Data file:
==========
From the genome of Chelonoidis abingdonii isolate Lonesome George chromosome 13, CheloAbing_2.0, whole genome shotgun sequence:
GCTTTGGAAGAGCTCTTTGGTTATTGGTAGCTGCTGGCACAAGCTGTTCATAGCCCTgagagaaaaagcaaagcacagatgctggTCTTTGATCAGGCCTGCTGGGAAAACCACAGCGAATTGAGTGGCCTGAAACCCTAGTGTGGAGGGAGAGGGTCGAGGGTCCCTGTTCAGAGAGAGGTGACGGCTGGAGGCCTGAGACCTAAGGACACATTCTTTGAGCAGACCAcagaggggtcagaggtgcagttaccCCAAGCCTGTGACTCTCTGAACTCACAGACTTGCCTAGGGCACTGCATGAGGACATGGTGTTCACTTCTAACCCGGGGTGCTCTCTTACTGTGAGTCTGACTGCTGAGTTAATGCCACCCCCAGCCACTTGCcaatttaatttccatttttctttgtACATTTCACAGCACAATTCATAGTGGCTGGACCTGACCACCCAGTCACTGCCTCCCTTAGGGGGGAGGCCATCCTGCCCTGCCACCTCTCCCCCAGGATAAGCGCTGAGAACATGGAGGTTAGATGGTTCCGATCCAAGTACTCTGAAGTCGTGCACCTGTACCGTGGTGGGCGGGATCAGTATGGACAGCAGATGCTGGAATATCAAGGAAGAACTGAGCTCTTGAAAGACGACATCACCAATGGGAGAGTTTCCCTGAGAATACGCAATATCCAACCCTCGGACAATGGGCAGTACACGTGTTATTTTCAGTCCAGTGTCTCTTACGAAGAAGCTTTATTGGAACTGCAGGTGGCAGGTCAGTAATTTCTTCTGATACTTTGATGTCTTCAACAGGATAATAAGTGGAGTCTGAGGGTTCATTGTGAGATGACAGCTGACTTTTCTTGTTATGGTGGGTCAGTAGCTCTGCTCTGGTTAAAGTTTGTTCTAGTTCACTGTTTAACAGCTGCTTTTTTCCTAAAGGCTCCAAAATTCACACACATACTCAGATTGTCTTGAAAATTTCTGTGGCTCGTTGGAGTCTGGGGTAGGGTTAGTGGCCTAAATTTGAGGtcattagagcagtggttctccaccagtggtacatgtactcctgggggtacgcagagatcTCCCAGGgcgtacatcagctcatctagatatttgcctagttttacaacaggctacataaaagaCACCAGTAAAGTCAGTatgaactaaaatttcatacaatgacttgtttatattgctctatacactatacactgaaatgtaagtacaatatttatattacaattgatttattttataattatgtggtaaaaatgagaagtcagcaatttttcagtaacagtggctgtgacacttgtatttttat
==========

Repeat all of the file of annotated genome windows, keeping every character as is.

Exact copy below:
From the genome of Chelonoidis abingdonii isolate Lonesome George chromosome 13, CheloAbing_2.0, whole genome shotgun sequence:
GCTTTGGAAGAGCTCTTTGGTTATTGGTAGCTGCTGGCACAAGCTGTTCATAGCCCTgagagaaaaagcaaagcacagatgctggTCTTTGATCAGGCCTGCTGGGAAAACCACAGCGAATTGAGTGGCCTGAAACCCTAGTGTGGAGGGAGAGGGTCGAGGGTCCCTGTTCAGAGAGAGGTGACGGCTGGAGGCCTGAGACCTAAGGACACATTCTTTGAGCAGACCAcagaggggtcagaggtgcagttaccCCAAGCCTGTGACTCTCTGAACTCACAGACTTGCCTAGGGCACTGCATGAGGACATGGTGTTCACTTCTAACCCGGGGTGCTCTCTTACTGTGAGTCTGACTGCTGAGTTAATGCCACCCCCAGCCACTTGCcaatttaatttccatttttctttgtACATTTCACAGCACAATTCATAGTGGCTGGACCTGACCACCCAGTCACTGCCTCCCTTAGGGGGGAGGCCATCCTGCCCTGCCACCTCTCCCCCAGGATAAGCGCTGAGAACATGGAGGTTAGATGGTTCCGATCCAAGTACTCTGAAGTCGTGCACCTGTACCGTGGTGGGCGGGATCAGTATGGACAGCAGATGCTGGAATATCAAGGAAGAACTGAGCTCTTGAAAGACGACATCACCAATGGGAGAGTTTCCCTGAGAATACGCAATATCCAACCCTCGGACAATGGGCAGTACACGTGTTATTTTCAGTCCAGTGTCTCTTACGAAGAAGCTTTATTGGAACTGCAGGTGGCAGGTCAGTAATTTCTTCTGATACTTTGATGTCTTCAACAGGATAATAAGTGGAGTCTGAGGGTTCATTGTGAGATGACAGCTGACTTTTCTTGTTATGGTGGGTCAGTAGCTCTGCTCTGGTTAAAGTTTGTTCTAGTTCACTGTTTAACAGCTGCTTTTTTCCTAAAGGCTCCAAAATTCACACACATACTCAGATTGTCTTGAAAATTTCTGTGGCTCGTTGGAGTCTGGGGTAGGGTTAGTGGCCTAAATTTGAGGtcattagagcagtggttctccaccagtggtacatgtactcctgggggtacgcagagatcTCCCAGGgcgtacatcagctcatctagatatttgcctagttttacaacaggctacataaaagaCACCAGTAAAGTCAGTatgaactaaaatttcatacaatgacttgtttatattgctctatacactatacactgaaatgtaagtacaatatttatattacaattgatttattttataattatgtggtaaaaatgagaagtcagcaatttttcagtaacagtggctgtgacacttgtatttttat